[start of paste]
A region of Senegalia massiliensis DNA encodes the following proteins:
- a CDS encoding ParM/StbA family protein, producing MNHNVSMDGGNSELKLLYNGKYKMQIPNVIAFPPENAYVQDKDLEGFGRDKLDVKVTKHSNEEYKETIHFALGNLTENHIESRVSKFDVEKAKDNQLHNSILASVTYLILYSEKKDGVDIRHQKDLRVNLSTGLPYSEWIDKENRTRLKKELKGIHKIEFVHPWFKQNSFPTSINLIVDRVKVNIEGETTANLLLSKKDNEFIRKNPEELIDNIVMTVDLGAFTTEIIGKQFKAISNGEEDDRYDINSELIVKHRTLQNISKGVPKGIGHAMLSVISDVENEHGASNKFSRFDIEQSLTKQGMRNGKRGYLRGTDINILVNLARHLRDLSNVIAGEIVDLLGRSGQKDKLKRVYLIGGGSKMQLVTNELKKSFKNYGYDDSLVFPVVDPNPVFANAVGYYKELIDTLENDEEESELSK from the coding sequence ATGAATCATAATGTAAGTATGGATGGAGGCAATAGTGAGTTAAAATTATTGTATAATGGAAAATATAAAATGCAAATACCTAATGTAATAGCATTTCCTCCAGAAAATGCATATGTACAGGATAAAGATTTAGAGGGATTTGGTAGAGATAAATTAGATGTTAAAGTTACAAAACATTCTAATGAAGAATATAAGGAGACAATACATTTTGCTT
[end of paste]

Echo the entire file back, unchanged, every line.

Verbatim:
A region of Senegalia massiliensis DNA encodes the following proteins:
- a CDS encoding ParM/StbA family protein, producing MNHNVSMDGGNSELKLLYNGKYKMQIPNVIAFPPENAYVQDKDLEGFGRDKLDVKVTKHSNEEYKETIHFALGNLTENHIESRVSKFDVEKAKDNQLHNSILASVTYLILYSEKKDGVDIRHQKDLRVNLSTGLPYSEWIDKENRTRLKKELKGIHKIEFVHPWFKQNSFPTSINLIVDRVKVNIEGETTANLLLSKKDNEFIRKNPEELIDNIVMTVDLGAFTTEIIGKQFKAISNGEEDDRYDINSELIVKHRTLQNISKGVPKGIGHAMLSVISDVENEHGASNKFSRFDIEQSLTKQGMRNGKRGYLRGTDINILVNLARHLRDLSNVIAGEIVDLLGRSGQKDKLKRVYLIGGGSKMQLVTNELKKSFKNYGYDDSLVFPVVDPNPVFANAVGYYKELIDTLENDEEESELSK from the coding sequence ATGAATCATAATGTAAGTATGGATGGAGGCAATAGTGAGTTAAAATTATTGTATAATGGAAAATATAAAATGCAAATACCTAATGTAATAGCATTTCCTCCAGAAAATGCATATGTACAGGATAAAGATTTAGAGGGATTTGGTAGAGATAAATTAGATGTTAAAGTTACAAAACATTCTAATGAAGAATATAAGGAGACAATACATTTTGCTT